“It is expanding higher ed, giving a second chance to people who tried and didn’t finish college before or never tried,” Daniels said. “One of my most moving moments was the commencement of Purdue Global where you will see mothers and daughters graduating together, elderly people, folks who never expected to achieve that credential and what it might mean to them.”
At Purdue and other universities, students who are on the fast-track to graduate in three years will often take online classes throughout the summer months to achieve their goal.
But not everyone was a fan of online learning when the country shut down during the COVID-19 pandemic and universities moved their courses online but often maintained high tuition costs.
“The pandemic has turned many people off online learning, and you can understand why—watching stodgy traditional universities try to bumble their way through Zoom classes was a spectacle to behold,” said Preston Cooper, founder of the nonprofit Foundation for Research on Equal Opportunity.
“But done thoughtfully, online education can be quite effective,” he continued. “I think it’s most useful as a supplement rather than a replacement for brick-and-mortar instruction. Online education opens up lots of new classes for students to take even if their campus doesn’t offer those courses in-person. You can combine the new frontiers of an online education with the benefits of an in-person education if you do it right.”
However, not every college and university is doing it right, according to some education experts.
“Student satisfaction with online learning is actually extremely low, and measures of the effectiveness of higher education online is actually also pretty low,” said Robert Detweiler, author of The Evidence Liberal Arts Needs and managing director of higheredimpact.org.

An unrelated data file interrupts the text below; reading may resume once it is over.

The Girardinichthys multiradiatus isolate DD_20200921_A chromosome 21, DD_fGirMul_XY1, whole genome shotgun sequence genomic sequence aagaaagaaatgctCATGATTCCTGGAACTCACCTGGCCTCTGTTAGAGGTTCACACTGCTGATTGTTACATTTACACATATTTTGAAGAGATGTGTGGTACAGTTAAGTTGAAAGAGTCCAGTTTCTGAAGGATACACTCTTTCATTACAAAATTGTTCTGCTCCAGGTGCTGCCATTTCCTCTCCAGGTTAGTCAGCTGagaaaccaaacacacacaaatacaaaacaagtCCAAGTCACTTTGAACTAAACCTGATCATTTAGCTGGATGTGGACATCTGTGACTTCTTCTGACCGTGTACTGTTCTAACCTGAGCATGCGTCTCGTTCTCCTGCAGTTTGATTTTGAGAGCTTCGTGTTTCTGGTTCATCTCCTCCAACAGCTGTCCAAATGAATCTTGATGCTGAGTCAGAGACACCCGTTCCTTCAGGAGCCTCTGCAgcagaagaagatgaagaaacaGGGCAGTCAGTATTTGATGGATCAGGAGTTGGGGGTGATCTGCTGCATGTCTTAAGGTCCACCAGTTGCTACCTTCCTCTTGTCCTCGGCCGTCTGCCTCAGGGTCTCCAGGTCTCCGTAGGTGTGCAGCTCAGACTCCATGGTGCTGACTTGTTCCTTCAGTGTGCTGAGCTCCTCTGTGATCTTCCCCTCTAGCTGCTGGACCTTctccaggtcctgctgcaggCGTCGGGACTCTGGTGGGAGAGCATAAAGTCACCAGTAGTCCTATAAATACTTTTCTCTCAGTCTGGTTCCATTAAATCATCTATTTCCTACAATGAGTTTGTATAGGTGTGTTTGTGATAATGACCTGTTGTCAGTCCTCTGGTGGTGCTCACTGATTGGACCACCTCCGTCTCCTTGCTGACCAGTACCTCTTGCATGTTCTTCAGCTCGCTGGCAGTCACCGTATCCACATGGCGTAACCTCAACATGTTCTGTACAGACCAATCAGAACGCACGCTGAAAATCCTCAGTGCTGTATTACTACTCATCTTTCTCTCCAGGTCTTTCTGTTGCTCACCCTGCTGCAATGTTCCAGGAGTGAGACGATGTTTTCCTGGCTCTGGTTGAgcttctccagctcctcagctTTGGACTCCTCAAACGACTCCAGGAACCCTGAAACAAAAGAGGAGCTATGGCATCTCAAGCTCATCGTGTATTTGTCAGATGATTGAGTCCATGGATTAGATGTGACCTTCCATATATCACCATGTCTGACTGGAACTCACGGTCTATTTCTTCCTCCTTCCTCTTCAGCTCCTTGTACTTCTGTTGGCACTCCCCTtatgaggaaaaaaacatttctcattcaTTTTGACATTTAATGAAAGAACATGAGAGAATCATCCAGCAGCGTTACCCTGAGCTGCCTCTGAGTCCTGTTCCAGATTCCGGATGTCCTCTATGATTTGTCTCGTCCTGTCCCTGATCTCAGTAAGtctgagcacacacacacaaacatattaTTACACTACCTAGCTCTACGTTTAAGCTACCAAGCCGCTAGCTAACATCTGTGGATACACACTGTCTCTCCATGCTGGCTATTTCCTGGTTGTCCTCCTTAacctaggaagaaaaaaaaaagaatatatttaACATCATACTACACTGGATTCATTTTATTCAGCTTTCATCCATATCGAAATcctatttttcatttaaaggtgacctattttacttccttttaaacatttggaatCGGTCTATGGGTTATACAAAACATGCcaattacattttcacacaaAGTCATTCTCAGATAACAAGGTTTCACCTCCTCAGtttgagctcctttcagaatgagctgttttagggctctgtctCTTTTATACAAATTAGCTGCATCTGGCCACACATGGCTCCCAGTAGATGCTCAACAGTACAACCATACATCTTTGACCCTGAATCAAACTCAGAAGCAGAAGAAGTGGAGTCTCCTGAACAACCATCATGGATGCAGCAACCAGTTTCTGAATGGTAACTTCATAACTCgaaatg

Detweiler sees colleges and universities cautiously adopting online methods to connect with students unable to attend classes in person full time. He also believes the costs of delivering online education have not been as low as some universities may have expected.
“Except for targeted information delivery or special needs delivery, I don’t see higher education adopting a digital model broadly because students don’t like it and it’s not effective,” Detweiler said. “For specialized education and for certification programs, I think it’ll take an even greater role.”
But James Altucher, author of 20 books, including 50 Alternatives to College, characterized online learning as “amazing.”
“There’s so much more variety, so many more courses, and I can learn more quickly, more cheaply,” Altucher said. “I remember just as much from these courses as I do from a college course I might not have been interested in but was required to take.”
Altucher sees the thirst and need for learning at any age contributing to the explosion of online learning, which he predicts will change the landscape of college.
“The effect on higher education is that it’s slowly convincing students and corporations that you don’t always need a college degree—it’s just as good if you get something like a Google certificate at Coursera,” Altucher said. “I do think it has a long-term effect that fewer people will go to college and more people will do online learning.”
ASU in Your Pocket
Arizona State University has been at the forefront of technology-enhanced teaching and is developing a “Pocket” app for students to take their learning wherever they go.
“To assist learners along their journey, we’re developing Pocket, a technology solution that enables learners to privately and securely capture and store the holistic evidence of their learning—what learners create in any format,” said Tim Summers, ASU’s executive director of Third Horizon Initiatives and founder and lead of Pocket.
Users can then share what they’ve learned with employers, he said.
Learning evidence fits into the Pocket, including transcripts, papers, diplomas, digital credentials and badges, capstone projects, art, videos, performance pieces, experiments, discoveries—and the list goes on.
“It can all be stored in a secure, verifiable and instantly accessible Pocket,”